Jim Taggart en Education Leadership, Leadership Development, Leadership 3/7/2016 · 3 min de lectura · +300

Tolerating the Tolerance of Intolerance

Tolerating the Tolerance of Intolerance

We’ve become a community of voyeurs, titillating in the humiliation, pain and travesties experienced by others. The media, omnipresent in this voyeuristic universe, has become a master in the art of instantly capturing and reporting on the salient details of a smorgasbord of lurid events.

Canadians have become among the world’s most capable voyeurs. As the political train wreck unfolds south of the border, Canada’s mere population of some 35 million is soaking up the entrails of Donald Trump’s presidential ambitions, which no doubt began as a half-hearted effort to gain access to the keys to the highest office in the land, but more certainly as a concerted attempt to further build his Trump brand and buff his over-sized ego.

And here we are now, entering the dog days of July, where in a matter of a few months either the despised Hilary Clinton, spouse to serial philanderer Bill Clinton, becomes president, or Donald Trump wins the biggest reality show of all time.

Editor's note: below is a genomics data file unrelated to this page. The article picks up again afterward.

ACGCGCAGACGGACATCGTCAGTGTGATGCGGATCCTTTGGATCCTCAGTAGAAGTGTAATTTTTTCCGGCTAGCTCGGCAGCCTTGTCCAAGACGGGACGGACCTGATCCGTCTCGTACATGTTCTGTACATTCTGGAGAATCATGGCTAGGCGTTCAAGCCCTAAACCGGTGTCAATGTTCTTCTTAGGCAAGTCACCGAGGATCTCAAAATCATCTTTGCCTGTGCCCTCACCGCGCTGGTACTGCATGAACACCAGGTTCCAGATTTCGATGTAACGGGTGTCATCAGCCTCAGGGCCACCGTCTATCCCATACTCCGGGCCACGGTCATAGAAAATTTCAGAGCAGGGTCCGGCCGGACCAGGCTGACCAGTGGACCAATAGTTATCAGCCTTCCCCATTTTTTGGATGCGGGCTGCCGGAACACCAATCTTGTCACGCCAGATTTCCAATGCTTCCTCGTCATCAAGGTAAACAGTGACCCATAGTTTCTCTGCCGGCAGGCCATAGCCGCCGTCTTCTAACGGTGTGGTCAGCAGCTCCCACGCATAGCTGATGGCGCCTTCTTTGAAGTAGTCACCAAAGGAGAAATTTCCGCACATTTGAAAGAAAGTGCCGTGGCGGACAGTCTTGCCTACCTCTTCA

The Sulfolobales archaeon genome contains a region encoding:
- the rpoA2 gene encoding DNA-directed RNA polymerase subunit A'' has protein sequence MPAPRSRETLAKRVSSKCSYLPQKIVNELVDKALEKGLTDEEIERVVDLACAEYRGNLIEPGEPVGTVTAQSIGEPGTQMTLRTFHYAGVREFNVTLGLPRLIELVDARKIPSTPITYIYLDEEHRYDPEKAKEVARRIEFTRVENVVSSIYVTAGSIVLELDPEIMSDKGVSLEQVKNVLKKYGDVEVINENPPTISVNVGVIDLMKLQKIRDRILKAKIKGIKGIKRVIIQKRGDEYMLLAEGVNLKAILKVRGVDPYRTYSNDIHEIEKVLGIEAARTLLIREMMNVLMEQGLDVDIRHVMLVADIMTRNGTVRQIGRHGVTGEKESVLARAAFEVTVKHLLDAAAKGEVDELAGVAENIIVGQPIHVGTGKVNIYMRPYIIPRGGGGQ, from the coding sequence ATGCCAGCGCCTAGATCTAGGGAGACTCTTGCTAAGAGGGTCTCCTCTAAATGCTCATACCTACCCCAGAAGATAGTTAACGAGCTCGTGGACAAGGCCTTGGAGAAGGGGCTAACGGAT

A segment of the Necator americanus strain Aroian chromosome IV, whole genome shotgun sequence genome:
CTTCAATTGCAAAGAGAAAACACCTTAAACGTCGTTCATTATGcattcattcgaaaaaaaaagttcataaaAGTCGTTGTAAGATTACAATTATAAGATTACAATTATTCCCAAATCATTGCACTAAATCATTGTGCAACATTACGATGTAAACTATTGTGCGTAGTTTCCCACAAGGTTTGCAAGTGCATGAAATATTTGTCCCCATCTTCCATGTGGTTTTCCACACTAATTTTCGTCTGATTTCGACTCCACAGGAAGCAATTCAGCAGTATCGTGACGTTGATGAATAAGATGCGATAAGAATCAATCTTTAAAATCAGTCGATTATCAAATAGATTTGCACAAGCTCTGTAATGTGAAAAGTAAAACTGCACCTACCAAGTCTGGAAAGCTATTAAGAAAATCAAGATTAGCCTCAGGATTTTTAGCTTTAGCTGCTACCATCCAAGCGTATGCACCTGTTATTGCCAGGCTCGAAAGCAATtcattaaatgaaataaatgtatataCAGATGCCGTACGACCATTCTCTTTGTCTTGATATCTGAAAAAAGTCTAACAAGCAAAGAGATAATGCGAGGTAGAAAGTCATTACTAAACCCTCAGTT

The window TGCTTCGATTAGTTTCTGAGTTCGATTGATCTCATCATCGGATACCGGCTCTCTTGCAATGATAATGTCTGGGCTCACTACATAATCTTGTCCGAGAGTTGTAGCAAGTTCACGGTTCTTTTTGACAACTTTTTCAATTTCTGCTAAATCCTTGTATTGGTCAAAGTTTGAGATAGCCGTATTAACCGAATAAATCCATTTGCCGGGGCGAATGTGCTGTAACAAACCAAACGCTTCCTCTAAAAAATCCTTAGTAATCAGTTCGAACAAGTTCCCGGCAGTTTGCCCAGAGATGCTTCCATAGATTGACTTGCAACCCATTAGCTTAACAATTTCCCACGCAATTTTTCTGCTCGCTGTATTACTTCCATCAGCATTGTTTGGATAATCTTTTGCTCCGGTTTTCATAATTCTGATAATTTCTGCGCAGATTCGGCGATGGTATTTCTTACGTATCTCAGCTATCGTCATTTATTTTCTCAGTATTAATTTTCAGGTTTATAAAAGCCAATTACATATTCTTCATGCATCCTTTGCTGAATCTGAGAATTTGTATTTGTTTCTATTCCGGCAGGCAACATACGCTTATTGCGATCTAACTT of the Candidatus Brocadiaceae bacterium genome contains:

Along the way, the public (around the globe) has witnessed some of the most vitriolic comments coming from one politician’s mouth in particular. There’s no point in repeating any of them since the internet, including the accomplices of print media, TV and radio, has made them routine daily rantings.


Tolerating the Tolerance of Intolerance

However, it’s not just the nasty and underhanded remarks by Trump and company that has helped refine the nation of voyeurs but also the violence perpetrated on a daily basis against a wide range of society’s demographics. Whether it’s sexual assault against women on college campuses, harassment of female RCMP members, mass shootings such as in Orlando and Sandy Hook, or racial stereotyping of people from the Middle East, plus much more, we’ve become numb to it c